Thanks for the heads up. What part of getting the tourist visa is difficult? I thought it would be a simple process so long as you can prove that you're on holidays there?
    Last edited by Mark Sedenquist; 12-12-2010 at 01:04 AM. Reason: no need for inline quotes

  4. Default Just curious, why September?

    In the US, our vacation season is basically the ten-week period between Memorial Day, Monday May 30, 2011 and Labor Day, Monday September 5, 2011. In many areas of the US, the vacation season really doesn't get into high gear until the 4'th of July.

    Many activities are available only during this time.

    You'll find some pretty cold temperatures at higher elevations in late September and October, with snow always being a possibility. To cut down on costs and really take in the National Park experience, camping is the way to go. But waking up to below-freezing temperatures is a very real possibility. I know. Been there, done that!

    This is not to say that you won't enjoy an off-season vacation in the US. In fact, the lack of crowds can be a huge advantage as our National Parks are open all year. But there are trade-offs. There will be a lot fewer ranger programs and other events that add to the experience.

    Just be aware of the trade-offs in choosing a "Fall" vacation in the US.

  5. Default

    travellingman, I was thinking start september because I thought it wouldn't be too cold yet and there are a few roads that would normally closed in october/november that would still be open in september.

    But having said that, if I go with the Visa Waiver Program and only have 90 days and given that I want to be in NYC for NYE. Should I start my holiday in mid october and finish up in jan or start december and finish around feb? I heard that winter starts in december so I'm guessing jan and feb will be extremely cold (except maybe the southern states)?
    Last edited by Mark Sedenquist; 12-12-2010 at 03:26 PM. Reason: clarifying (I think)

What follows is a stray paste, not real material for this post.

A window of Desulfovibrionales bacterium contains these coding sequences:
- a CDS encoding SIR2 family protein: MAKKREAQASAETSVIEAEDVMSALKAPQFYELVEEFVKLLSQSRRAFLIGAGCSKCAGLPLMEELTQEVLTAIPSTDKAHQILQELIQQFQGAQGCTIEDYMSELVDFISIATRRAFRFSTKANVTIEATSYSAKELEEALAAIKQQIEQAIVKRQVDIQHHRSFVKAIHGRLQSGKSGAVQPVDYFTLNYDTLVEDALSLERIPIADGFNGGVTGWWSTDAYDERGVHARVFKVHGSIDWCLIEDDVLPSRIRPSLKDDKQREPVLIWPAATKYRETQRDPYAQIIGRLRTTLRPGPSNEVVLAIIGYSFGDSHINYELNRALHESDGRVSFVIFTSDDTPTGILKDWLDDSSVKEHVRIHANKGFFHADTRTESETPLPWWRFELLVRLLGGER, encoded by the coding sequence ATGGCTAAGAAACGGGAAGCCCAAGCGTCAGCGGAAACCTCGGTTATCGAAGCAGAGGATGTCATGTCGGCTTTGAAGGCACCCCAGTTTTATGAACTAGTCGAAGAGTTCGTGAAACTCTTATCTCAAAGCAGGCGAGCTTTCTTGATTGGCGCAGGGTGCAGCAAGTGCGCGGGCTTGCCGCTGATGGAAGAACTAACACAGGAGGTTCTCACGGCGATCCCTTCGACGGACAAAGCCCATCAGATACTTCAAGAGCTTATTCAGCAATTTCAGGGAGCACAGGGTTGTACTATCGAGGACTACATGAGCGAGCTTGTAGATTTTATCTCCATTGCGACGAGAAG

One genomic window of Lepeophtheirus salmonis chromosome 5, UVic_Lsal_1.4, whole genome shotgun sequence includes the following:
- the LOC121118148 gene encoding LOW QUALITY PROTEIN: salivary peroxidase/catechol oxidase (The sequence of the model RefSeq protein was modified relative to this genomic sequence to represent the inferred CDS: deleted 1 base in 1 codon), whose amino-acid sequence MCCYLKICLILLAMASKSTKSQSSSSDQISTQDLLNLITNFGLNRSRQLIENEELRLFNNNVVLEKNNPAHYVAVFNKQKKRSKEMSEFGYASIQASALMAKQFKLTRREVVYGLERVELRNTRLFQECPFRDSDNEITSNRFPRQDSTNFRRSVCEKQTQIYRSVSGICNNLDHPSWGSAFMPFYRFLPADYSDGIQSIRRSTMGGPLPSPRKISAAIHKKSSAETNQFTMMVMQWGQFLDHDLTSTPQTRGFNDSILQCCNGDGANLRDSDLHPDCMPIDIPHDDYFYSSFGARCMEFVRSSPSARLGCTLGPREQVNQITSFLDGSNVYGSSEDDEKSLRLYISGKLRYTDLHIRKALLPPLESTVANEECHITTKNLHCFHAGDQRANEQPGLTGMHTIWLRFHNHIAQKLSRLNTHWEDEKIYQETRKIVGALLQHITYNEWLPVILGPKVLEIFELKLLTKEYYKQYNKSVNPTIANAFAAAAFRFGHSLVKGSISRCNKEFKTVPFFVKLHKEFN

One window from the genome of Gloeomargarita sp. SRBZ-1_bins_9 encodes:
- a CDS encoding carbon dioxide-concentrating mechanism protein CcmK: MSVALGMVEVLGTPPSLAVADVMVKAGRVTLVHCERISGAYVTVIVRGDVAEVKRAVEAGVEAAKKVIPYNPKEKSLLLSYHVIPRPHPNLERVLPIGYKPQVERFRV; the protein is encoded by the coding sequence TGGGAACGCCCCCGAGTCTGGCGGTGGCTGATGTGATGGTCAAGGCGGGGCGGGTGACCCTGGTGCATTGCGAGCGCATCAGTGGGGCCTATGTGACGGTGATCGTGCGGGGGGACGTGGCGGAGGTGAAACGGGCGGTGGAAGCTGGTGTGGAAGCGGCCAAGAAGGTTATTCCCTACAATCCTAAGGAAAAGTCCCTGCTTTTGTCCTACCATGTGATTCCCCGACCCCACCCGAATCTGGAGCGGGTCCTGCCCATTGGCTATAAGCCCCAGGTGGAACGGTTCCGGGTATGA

6. #6
    Join Date
    May 2003
    Green County, Wisconsin


    I'm completely using experiences posted on this forum - including a few very regular member - that the process to get a full tourist visa is a very long and extensive one. Basically, it sounds like you have to prove you're not a terrorist - and like any time you have to prove a negative - there are a whole lot of hoops to jump through.

    Again, I have no first hand experience, and I would recommend you check it out for yourself. However, I think you'll find that doing a 3 month trip will be far easier.

  7. #7
    Join Date
    Jul 2007
    South of England.

    Default The earlier the better.

    Personally speaking, I love to visit the USA in the Fall between late September and late October, but once into October you can [as you noted] see some weather disruption. If a white Christmas in Times square is a must, I would plan to arrive in the States as early in the year as your allotted time allows, where you can still achieve that goal.

    If you want to check out Northerly and/or high elevation National parks such as Yellowstone and Rocky mountain NP etc, they would be the places to visit as early on in your trip as possible. Snow and sub zero nighttime temps are not unusual in October.

    Having a car [needless to say] is the best way of seeing the US, buying isn't easy for an overseas visitor [impossible in most cases] and renting for long periods can get expensive. If you are under the age of 25, even more so.